Id. at 122, 108 S.Ct. at 2297 (Kennedy, J., dissenting) (emphasis added); see Fisher, 425 U.S. at 410, 96 S.Ct. at 1580-81; Curcio v. United States, 354 U.S. 118, 125, 77 S.Ct. 1145, 1150, 1 L.Ed.2d 1225 (1957). Thus, the testimonial aspect of production is not limited to the act of handing material over to the government--it also may include the custodian's exercise of discretion over which material to produce and which to omit. Incomplete production may therefore be as communicative as complete production.

While "[t]he act of producing documents in response to a subpoena ... has communicative aspects of its own, wholly aside from the contents of the papers produced[,] ... whether the tacit averments of the taxpayer are both 'testimonial' and 'incriminating' for purposes of applying the Fifth Amendment ... depend on the facts and circumstances of particular cases...." Braswell, 487 U.S. at 103, 108 S.Ct. at 2287 (quoting Fisher v. United States, 425 U.S. 391, 410, 96 S.Ct. 1569, 1580-81, 48 L.Ed.2d 39 (1976)). In this case, we find that the government's use at trial of evidence concerning Russell's nonproduction makes plain both its testimonial and its incriminating qualities. Cf. Fisher, 425 U.S. at 410-11, 96 S.Ct. at 1580-81 (resolving the case on the appellate record even though the determination was factual). The government introduced evidence of nonproduction not only as an overt act in furtherance of the conspiracy to evade assessment, see Superseding Indictment at 8-9, but also as testimonial evidence of a guilty mind, see Superseding Indictment at 9; Trial Tr., Mar. 12, 1996, at 142-43 (government's closing argument); Trial Tr., Mar. 1, 1996, at 82, 88 (direct testimony of investigating agent regarding receipt of corporate records and meeting with Russell); Trial Tr., Feb. 27, 1996, at 15 (government's opening statement). 3 The government's repeated reference to Russell's incomplete act of production as evidence of his culpability flies in the face of Braswell and vitiated Russell's Fifth Amendment privilege. 4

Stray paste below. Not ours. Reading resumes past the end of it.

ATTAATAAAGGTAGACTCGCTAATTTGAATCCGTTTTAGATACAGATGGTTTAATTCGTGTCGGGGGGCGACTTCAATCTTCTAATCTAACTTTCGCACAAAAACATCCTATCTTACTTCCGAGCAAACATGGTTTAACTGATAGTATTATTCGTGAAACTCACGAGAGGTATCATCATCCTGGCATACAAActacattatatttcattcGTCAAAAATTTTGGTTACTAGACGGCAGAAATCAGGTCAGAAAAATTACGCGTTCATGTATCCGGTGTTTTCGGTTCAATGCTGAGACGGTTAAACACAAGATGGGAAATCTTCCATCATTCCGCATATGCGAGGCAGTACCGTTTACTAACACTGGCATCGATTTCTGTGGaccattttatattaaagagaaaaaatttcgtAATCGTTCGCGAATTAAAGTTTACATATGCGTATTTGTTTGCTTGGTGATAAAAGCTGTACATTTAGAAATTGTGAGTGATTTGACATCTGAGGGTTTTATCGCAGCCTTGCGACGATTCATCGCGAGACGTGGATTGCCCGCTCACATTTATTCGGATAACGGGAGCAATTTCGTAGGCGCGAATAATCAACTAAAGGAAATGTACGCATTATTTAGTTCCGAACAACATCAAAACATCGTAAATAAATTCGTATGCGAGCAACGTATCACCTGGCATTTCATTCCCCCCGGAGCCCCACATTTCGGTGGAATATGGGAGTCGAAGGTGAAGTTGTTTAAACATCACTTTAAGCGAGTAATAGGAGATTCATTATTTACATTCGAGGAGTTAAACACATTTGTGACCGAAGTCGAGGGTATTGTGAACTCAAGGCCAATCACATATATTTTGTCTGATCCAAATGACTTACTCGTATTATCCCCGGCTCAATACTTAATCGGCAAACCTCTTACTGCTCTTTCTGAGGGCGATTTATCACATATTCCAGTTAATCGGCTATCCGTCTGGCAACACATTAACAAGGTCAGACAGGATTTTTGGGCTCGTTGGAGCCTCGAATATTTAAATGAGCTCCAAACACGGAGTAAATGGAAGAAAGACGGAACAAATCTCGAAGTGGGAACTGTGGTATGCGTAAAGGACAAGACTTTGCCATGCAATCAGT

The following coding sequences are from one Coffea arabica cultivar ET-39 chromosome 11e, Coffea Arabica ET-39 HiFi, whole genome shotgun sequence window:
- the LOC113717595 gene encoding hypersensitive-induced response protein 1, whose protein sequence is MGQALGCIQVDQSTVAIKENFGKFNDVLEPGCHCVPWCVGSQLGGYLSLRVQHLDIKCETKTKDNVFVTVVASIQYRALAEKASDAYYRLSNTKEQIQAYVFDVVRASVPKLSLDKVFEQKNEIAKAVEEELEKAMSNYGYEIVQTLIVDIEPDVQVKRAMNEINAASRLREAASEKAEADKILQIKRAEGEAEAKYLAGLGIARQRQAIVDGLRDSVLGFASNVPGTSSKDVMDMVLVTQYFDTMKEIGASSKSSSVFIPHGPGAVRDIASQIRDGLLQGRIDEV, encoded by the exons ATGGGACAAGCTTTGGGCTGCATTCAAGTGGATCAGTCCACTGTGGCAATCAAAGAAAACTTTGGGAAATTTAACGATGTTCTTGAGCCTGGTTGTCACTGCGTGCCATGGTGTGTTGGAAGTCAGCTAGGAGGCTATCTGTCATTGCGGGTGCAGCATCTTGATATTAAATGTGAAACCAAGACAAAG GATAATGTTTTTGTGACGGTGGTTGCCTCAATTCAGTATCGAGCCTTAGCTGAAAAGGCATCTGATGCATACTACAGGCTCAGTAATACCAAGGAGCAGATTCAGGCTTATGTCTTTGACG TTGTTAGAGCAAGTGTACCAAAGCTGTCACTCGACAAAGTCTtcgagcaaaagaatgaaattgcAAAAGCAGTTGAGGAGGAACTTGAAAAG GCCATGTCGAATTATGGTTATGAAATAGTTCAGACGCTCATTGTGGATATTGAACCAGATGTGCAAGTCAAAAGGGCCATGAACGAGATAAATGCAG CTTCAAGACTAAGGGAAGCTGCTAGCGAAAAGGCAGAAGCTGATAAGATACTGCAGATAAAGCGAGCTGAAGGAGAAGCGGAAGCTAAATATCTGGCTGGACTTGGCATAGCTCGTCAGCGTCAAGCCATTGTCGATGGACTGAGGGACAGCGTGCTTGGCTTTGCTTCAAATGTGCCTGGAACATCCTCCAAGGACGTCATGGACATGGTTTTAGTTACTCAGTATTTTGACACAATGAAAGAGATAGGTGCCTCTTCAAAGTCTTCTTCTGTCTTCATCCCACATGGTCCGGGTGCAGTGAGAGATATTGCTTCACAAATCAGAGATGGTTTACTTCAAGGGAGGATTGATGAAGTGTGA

Page 135

B. Waiver

The government contends that Russell waived the Fifth Amendment privilege when he failed to claim it at the time when he produced the subpoenaed documents. See Rogers v. United States, 340 U.S. 367, 370, 71 S.Ct. 438, 440, 95 L.Ed. 344 (1951) ("The privilege is deemed waived unless invoked."). The government's argument that the privilege may be waived by making a voluntary statement is not apposite to the issue before us, which concerns the evidentiary use of a response to a subpoena for the production of documents. While the Fifth Amendment is generally not self-executing, where a testimonial act is, as in this case, compelled, the defendant does not waive the privilege by failing to invoke it. See Adams v. Maryland, 347 U.S. 179, 179-83, 74 S.Ct. 442, 444-45, 98 L.Ed. 608 (1954) (holding the Fifth Amendment self-executing where testimony was compelled by a congressional grant of use immunity).

As with congressional testimony elicited pursuant to a summons that promises use immunity, see id., a subpoena to the corporate custodian for corporate records cannot be refused. The personal privilege against being identified as the individual who complied with the subpoena is a " 'necessary concomitant' of the fact that a corporate, or government, custodian acts in a representative rather than a personal capacity." United States v. Dean, 989 F.2d 1205, 1210 (D.C.Cir.1993). 5

C. Harmless Error Analysis

The district court's erroneous admission of evidence concerning Russell's production of documents mandates reversal of his conviction unless it was "harmless beyond a reasonable...